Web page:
I don’t know what makes me more wild, the mother thinking like this, or other women, educated, well-aware, understanding her sentiments, because that is how society works! That having a son, does indeed, makes all the difference to their ‘position’.

Quiet and Sober Post 24

Which gender do you instantly picture when you hear the qualities ‘quiet and sober’?

Dumb question, isn’t it? Yesterday, a friend described a little girl like this, as a compliment to the girl. That set me thinking. Quiet and sober, does not sound like a compliment to me though – it sounds boring. While I am all for well-behaved children, quiet and sober goes one step ahead. It somehow indicates a suppressed personality, in my opinion.

Why quiet? I would want my child to be quiet, if she chooses to or if that is how she is, not because she thinks that it is a sign of ‘good behaviour’. I can’t help wonder if these quiet children actually stop airing their views because they have got the message that being ‘quiet and sober’ is a good thing. Maybe I am making too much of it, but it annoys me more because I have never heard a little boy being described as ‘quiet and sober’.

One of the things which husband and I feel is important is to being up our child to be confident. Confident in her abilities, confident enough to know her mind, and confident enough to speak her mind.

Some children might be gentle, some boisterous, some naughty, some quiet, by nature. Which is fantastic, as far as that is their nature, rather than an expectation that is heaped upon them. I get annoyed when people describe little girls as ‘very ladylike’. Please let her be a child first. Please let her enjoy her childhood, ladylike or not, let it be something she is, rather than something she conforms to, because of what is expected out of her.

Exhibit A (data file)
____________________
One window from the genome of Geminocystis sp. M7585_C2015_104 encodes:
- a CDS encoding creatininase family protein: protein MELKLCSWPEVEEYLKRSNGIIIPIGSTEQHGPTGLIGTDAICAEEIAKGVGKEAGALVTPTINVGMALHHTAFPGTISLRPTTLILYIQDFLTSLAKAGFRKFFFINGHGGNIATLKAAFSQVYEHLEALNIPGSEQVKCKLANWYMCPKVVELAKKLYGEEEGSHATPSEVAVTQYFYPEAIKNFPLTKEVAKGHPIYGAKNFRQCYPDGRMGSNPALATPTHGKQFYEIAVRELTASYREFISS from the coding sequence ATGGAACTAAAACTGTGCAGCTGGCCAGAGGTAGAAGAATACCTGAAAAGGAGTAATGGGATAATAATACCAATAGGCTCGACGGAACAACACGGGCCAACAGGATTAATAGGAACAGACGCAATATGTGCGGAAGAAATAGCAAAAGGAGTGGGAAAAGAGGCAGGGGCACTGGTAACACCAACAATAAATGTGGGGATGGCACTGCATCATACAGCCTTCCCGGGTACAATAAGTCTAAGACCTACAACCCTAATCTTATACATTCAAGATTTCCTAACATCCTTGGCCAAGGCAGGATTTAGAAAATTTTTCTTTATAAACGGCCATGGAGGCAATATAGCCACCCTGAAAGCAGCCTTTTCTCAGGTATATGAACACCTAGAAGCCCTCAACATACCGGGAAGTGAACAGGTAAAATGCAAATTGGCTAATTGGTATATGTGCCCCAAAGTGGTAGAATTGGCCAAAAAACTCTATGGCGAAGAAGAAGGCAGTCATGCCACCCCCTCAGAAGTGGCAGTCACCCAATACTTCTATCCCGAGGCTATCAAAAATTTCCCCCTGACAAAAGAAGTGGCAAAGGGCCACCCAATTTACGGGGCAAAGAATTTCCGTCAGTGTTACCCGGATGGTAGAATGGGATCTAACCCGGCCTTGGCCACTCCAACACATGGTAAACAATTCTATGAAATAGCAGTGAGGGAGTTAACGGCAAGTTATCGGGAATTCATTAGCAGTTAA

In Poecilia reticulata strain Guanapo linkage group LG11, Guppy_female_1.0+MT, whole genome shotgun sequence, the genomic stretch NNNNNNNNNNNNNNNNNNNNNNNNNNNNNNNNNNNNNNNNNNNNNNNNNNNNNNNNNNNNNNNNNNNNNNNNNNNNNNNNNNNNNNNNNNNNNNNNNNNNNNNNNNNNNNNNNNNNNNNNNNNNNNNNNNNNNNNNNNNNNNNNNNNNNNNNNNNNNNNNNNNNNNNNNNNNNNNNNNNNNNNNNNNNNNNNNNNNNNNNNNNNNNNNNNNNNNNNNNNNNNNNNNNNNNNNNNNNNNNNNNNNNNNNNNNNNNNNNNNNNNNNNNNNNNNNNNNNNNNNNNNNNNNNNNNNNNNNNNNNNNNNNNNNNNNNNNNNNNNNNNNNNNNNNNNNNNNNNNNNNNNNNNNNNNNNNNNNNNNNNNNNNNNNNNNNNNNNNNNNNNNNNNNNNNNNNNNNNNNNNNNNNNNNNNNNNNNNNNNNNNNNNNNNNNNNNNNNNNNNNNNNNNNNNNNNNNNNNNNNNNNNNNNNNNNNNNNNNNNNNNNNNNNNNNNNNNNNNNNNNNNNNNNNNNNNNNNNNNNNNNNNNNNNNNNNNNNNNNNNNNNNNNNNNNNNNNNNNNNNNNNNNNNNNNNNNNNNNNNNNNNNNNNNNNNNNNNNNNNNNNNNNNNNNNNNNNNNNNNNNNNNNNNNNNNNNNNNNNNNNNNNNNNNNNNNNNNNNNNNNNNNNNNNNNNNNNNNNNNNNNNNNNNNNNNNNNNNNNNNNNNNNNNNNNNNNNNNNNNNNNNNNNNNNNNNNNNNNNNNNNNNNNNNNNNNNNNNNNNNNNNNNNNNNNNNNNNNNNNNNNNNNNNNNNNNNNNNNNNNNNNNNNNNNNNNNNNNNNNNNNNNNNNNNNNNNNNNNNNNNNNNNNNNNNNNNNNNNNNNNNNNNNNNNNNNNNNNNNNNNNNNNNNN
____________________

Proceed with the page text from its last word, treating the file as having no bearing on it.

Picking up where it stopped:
Haven’t you come across households where girls are treated differently, and grow up in that mentality. Haven’t we all come across mums who try to boast about their little boy’s ‘naughtiness’, even if the child is question is actually a reserved, quiet child, who keeps away from trouble? Mothers who get annoyed when their sons play with dolls or prams, or love the colour pink? Why is a quiet boy, so unacceptable and a boisterous girl, so unacceptable? Wouldn’t the world be an easier place to live if every child is allowed to be true to their intrinsic nature? A boy who loves playing with dolls is and a girl who likes to repair cars encouraged equally?

Can’t we describe a child as well-behaved, sunny, confident, happy, well-mannered, instead of quiet and sober? Can a child be free of the stereotypes that society seems eager to heap upon him/her?

Please tell me, does quiet and sober make sense to you?

More on adjustments, compromises, and a woman’s life.. Post 9

Commenting on Iya’s and Roop’s posts made me realize that there was so much more that I wanted to say on this topic…

Last year, someone we know got married. She was barely 22, not financially independent. The worst part was that she was getting married to an extremely conservative family, who lived in the same village as her parents. This also meant that she would not be allowed to drive her scooter(which she did before marriage) or wear anything apart from a sari even when she visited her parents. We had tried dissuading her parents and convincing them to let her get an education, and gain financial independence. But to no avail. They wanted the ‘responsibility’ out of the way. They wanted to get her ‘married off’ so that nobody accused them of ‘keeping an unmarried daughter at home’.  They believed that a daughter has no place in her parents place.